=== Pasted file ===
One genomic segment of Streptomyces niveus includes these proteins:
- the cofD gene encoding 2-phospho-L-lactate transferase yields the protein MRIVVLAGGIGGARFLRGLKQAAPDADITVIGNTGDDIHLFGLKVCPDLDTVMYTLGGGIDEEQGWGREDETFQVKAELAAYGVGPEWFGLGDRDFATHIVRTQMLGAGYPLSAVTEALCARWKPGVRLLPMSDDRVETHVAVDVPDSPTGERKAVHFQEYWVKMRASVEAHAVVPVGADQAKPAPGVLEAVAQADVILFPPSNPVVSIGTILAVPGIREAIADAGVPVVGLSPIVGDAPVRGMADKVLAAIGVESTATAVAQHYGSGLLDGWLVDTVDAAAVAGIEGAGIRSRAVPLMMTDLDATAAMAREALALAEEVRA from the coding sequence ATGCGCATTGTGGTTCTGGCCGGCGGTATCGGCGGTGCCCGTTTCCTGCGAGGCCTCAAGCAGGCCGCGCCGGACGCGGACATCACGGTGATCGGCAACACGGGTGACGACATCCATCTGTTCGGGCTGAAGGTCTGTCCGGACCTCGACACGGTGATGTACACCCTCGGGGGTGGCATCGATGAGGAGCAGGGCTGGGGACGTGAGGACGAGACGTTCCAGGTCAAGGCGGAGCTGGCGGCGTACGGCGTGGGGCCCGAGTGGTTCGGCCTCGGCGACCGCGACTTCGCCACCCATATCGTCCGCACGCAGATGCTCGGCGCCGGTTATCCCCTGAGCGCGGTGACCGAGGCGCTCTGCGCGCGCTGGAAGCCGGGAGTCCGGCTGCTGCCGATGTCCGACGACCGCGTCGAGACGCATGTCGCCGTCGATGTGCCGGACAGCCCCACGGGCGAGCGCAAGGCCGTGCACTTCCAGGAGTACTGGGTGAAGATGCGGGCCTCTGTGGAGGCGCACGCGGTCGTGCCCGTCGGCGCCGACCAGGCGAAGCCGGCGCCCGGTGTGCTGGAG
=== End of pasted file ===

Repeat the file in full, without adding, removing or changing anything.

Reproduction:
One genomic segment of Streptomyces niveus includes these proteins:
- the cofD gene encoding 2-phospho-L-lactate transferase yields the protein MRIVVLAGGIGGARFLRGLKQAAPDADITVIGNTGDDIHLFGLKVCPDLDTVMYTLGGGIDEEQGWGREDETFQVKAELAAYGVGPEWFGLGDRDFATHIVRTQMLGAGYPLSAVTEALCARWKPGVRLLPMSDDRVETHVAVDVPDSPTGERKAVHFQEYWVKMRASVEAHAVVPVGADQAKPAPGVLEAVAQADVILFPPSNPVVSIGTILAVPGIREAIADAGVPVVGLSPIVGDAPVRGMADKVLAAIGVESTATAVAQHYGSGLLDGWLVDTVDAAAVAGIEGAGIRSRAVPLMMTDLDATAAMAREALALAEEVRA from the coding sequence ATGCGCATTGTGGTTCTGGCCGGCGGTATCGGCGGTGCCCGTTTCCTGCGAGGCCTCAAGCAGGCCGCGCCGGACGCGGACATCACGGTGATCGGCAACACGGGTGACGACATCCATCTGTTCGGGCTGAAGGTCTGTCCGGACCTCGACACGGTGATGTACACCCTCGGGGGTGGCATCGATGAGGAGCAGGGCTGGGGACGTGAGGACGAGACGTTCCAGGTCAAGGCGGAGCTGGCGGCGTACGGCGTGGGGCCCGAGTGGTTCGGCCTCGGCGACCGCGACTTCGCCACCCATATCGTCCGCACGCAGATGCTCGGCGCCGGTTATCCCCTGAGCGCGGTGACCGAGGCGCTCTGCGCGCGCTGGAAGCCGGGAGTCCGGCTGCTGCCGATGTCCGACGACCGCGTCGAGACGCATGTCGCCGTCGATGTGCCGGACAGCCCCACGGGCGAGCGCAAGGCCGTGCACTTCCAGGAGTACTGGGTGAAGATGCGGGCCTCTGTGGAGGCGCACGCGGTCGTGCCCGTCGGCGCCGACCAGGCGAAGCCGGCGCCCGGTGTGCTGGAG